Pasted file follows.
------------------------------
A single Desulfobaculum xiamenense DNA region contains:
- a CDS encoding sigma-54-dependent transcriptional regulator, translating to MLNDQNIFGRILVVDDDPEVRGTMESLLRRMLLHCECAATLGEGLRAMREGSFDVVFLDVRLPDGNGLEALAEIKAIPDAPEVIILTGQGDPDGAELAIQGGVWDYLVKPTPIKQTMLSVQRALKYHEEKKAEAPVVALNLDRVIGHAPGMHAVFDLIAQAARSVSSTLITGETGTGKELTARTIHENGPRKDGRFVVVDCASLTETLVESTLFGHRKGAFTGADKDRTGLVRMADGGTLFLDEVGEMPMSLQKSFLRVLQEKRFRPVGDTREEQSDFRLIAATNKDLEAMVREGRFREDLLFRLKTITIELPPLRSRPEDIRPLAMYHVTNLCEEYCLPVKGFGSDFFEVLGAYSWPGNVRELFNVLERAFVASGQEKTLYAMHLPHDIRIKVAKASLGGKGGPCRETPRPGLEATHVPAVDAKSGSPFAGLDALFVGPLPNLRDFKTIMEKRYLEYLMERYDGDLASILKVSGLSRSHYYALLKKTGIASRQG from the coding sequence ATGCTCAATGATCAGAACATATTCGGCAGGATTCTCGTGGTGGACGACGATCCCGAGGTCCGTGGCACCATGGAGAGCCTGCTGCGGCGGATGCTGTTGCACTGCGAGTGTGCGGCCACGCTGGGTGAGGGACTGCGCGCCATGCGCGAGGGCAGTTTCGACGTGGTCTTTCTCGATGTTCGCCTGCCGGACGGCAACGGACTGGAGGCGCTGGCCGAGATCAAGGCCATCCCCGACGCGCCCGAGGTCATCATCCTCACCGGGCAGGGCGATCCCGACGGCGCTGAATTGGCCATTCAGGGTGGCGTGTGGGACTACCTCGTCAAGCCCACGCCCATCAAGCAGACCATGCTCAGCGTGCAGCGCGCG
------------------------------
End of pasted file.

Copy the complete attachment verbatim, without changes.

A single Desulfobaculum xiamenense DNA region contains:
- a CDS encoding sigma-54-dependent transcriptional regulator, translating to MLNDQNIFGRILVVDDDPEVRGTMESLLRRMLLHCECAATLGEGLRAMREGSFDVVFLDVRLPDGNGLEALAEIKAIPDAPEVIILTGQGDPDGAELAIQGGVWDYLVKPTPIKQTMLSVQRALKYHEEKKAEAPVVALNLDRVIGHAPGMHAVFDLIAQAARSVSSTLITGETGTGKELTARTIHENGPRKDGRFVVVDCASLTETLVESTLFGHRKGAFTGADKDRTGLVRMADGGTLFLDEVGEMPMSLQKSFLRVLQEKRFRPVGDTREEQSDFRLIAATNKDLEAMVREGRFREDLLFRLKTITIELPPLRSRPEDIRPLAMYHVTNLCEEYCLPVKGFGSDFFEVLGAYSWPGNVRELFNVLERAFVASGQEKTLYAMHLPHDIRIKVAKASLGGKGGPCRETPRPGLEATHVPAVDAKSGSPFAGLDALFVGPLPNLRDFKTIMEKRYLEYLMERYDGDLASILKVSGLSRSHYYALLKKTGIASRQG from the coding sequence ATGCTCAATGATCAGAACATATTCGGCAGGATTCTCGTGGTGGACGACGATCCCGAGGTCCGTGGCACCATGGAGAGCCTGCTGCGGCGGATGCTGTTGCACTGCGAGTGTGCGGCCACGCTGGGTGAGGGACTGCGCGCCATGCGCGAGGGCAGTTTCGACGTGGTCTTTCTCGATGTTCGCCTGCCGGACGGCAACGGACTGGAGGCGCTGGCCGAGATCAAGGCCATCCCCGACGCGCCCGAGGTCATCATCCTCACCGGGCAGGGCGATCCCGACGGCGCTGAATTGGCCATTCAGGGTGGCGTGTGGGACTACCTCGTCAAGCCCACGCCCATCAAGCAGACCATGCTCAGCGTGCAGCGCGCG